The third category consists of groups ideologically aligned with Osama bin Laden and guided by his 1998 fatwa, which called for a holy war against Israel and the U.S. These groups, mainly Bin Laden's al Qaeda and the Egyptian Islamic Jihad, are known to operate in Yemen. The two are among the best trained and funded on the U.S. watch list.
Aside from these groups, even Iraq cannot be ruled out, potentially motivated by a desire for a possible (but very foolish) retaliation for the continued daily US/UK bombing of their territory.
The US media are fully covering and reporting the event - hopefully not tipping off the culprits.
Whatever the process and outcome of the investigation, we salute and honor our young sailors who were killed or wounded in this attack. They volunteered to be part of our military forces, which involves a higher risk of casualties, whether in training, exercises, local conflicts or wars. There always is a potential price to be paid, and our valiant young sailors paid it. We honor them and, while placing events in context, must remorselessly and tirelessly search for the perpetrators. Swift and certain reprisal is required. However, this must be accompanied by caution. Following U.S. retaliation for the bombing of two embassies in Africa, questions have lingered about whether intelligence was accurate and whether targets were appropriate. (San Antonio Express-New October 13, 2000) (Time October 23, 2000 Pg. 44 // M. Calabresi) NYTimes Oct 14, 2000, by S.L. Myer) (Jonkers)


-- The NRO and NSA have completed a review of the potential of a new space-based architecture for SIGINT collection to effect drastic improvements in the current collection system. The Director of NRO, Keith Hall, summed up the findings by saying that "...in the end, we and NSA concluded that the cost of going through the design work necessary to deliver a new architecture was not worth the improved capability it would provide."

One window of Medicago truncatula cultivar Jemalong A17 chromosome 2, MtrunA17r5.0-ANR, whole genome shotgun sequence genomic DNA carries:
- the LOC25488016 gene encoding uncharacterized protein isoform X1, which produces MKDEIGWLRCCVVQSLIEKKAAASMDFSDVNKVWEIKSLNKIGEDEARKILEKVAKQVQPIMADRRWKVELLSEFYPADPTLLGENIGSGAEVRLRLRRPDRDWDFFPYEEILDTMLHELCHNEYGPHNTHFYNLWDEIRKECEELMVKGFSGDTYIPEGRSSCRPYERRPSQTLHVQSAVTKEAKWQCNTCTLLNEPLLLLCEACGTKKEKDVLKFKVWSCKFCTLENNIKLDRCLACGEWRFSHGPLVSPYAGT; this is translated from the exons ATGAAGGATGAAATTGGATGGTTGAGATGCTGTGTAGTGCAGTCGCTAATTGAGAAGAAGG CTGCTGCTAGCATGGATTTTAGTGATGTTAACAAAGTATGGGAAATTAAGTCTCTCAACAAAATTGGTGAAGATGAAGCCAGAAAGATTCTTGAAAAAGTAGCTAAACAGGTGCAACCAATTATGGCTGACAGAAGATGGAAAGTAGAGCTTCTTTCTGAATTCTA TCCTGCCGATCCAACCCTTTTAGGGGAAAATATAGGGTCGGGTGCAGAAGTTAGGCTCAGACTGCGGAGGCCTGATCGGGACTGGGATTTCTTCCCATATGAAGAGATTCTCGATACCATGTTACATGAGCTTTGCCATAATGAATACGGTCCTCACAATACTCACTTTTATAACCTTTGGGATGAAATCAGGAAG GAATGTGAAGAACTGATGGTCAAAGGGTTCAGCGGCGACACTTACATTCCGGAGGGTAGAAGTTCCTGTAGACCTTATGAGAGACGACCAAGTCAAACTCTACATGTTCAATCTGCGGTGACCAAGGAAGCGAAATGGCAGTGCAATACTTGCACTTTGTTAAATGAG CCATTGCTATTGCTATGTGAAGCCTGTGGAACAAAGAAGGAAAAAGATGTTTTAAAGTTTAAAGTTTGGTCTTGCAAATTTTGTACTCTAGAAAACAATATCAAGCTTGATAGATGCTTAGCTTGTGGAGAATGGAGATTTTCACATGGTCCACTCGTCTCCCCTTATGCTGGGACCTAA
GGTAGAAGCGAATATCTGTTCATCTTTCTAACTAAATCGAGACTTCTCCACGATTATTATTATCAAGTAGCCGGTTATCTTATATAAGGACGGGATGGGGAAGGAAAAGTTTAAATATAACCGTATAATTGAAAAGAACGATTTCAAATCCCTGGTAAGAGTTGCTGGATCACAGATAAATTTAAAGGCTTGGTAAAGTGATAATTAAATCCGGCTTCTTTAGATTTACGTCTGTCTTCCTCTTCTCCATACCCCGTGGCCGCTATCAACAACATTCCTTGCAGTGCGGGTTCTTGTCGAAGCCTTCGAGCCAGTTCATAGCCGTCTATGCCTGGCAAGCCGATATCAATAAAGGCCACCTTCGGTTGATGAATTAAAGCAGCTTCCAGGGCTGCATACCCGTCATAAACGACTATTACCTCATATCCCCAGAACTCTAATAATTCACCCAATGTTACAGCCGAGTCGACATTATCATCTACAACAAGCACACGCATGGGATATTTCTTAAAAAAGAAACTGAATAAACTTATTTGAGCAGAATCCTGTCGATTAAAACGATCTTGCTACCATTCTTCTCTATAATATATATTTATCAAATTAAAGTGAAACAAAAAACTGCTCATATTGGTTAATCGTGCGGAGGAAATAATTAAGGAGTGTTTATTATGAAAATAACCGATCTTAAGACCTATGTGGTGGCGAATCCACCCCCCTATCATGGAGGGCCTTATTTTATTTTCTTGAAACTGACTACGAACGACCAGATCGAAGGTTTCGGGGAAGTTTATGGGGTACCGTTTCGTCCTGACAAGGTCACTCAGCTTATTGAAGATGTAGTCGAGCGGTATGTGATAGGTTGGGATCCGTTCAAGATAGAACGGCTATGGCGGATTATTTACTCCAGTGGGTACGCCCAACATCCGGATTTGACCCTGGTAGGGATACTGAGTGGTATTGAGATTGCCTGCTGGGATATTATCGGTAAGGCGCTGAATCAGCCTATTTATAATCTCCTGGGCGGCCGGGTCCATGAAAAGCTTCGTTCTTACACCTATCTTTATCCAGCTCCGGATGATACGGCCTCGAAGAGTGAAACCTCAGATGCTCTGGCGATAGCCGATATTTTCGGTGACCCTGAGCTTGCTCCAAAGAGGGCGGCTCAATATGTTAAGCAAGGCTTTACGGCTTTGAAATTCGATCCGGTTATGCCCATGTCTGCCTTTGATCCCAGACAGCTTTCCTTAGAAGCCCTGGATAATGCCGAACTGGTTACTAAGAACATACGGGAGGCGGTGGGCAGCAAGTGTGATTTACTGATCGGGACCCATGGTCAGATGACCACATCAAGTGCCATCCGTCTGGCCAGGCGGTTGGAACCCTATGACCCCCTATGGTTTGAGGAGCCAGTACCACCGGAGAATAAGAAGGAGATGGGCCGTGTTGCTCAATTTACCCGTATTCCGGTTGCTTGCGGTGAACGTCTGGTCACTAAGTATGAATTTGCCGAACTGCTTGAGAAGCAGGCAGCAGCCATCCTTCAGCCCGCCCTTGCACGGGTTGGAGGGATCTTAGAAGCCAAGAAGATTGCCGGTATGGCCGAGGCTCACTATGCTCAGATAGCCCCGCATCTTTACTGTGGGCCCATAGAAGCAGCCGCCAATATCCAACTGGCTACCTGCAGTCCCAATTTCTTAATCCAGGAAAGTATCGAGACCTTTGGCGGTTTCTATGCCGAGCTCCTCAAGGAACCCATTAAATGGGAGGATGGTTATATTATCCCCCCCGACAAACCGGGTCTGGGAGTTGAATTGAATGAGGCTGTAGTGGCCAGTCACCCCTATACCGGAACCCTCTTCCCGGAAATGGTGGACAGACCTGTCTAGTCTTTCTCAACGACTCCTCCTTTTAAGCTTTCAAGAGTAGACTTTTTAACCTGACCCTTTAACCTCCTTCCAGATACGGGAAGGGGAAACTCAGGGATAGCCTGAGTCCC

The intelligence community will therefore continue to operate within the bounds of the current 'Integrated Overhead Architecture,' with future upgrades based on "Orion" SIGINT satellites in geosynchronous orbit. The decision to build more of this type of bird also represents a significant policy shift within NRO, halting a move toward widespread use of small satellites with near-earth orbits.
The initiative to ask industry for any concepts for improvements in SIGINT collection was designed to see if there was a feasible counterpart to the significant imagery (IMINT) collection improvements anticipated from imagery's 'Future Imagery Architecture' (FIA). The FIA constellation is to include spacecraft with imaging radar and electro-optical sensors, to be operational about 2005, and to fulfill reconnaissance needs through at least 2012.
The decision on overhead SIGINT collection systems is wrapped up in a larger DOD study of all SIGINT requirements. It is expected to have an impact on upgrades for other signals collectors, such as RC-135's, EP-3s, and RC-12 Guardrail Common Sensor systems. The DOD SIGINT study is also considering the requirements related to ground- and ship-based collectors. The NRO Director indicated that total study conclusions were not expected for at least a year. (Aviation Week 11 Sep '00, p. 40 // R. Well) (Harvey)

Recent leaks of classified information from "intelligence officials" state that the Chinese Navy is preparing to conduct a flight test of one of its newly acquired Russian anti-ship cruise missiles. Installed on the Russian-built Sovremenny cruise missile destroyers, the SSN-22 Sunburn missiles were reportedly detected being prepared recently for firing tests. The tests are expected to be held in the South China Sea from the destroyer delivered to the PRC in February. The first batch of Sunburns, called Moskit by the Russians, and unsurprisingly designed to sink warships, were delivered to China in May. The PRC's second Sovremenny destroyer is reportedly on its way from Russia. Ironically, the word of the pending missile test firing comes within a week after the House passed legislation to punish Russia with economic sanctions for selling the missiles to China. Leaks are invariably timed in Washington for greatest political effect. (WashTimes 13 Oct '00, by Bill Gertz and Rowan Scarborough) (Harvey)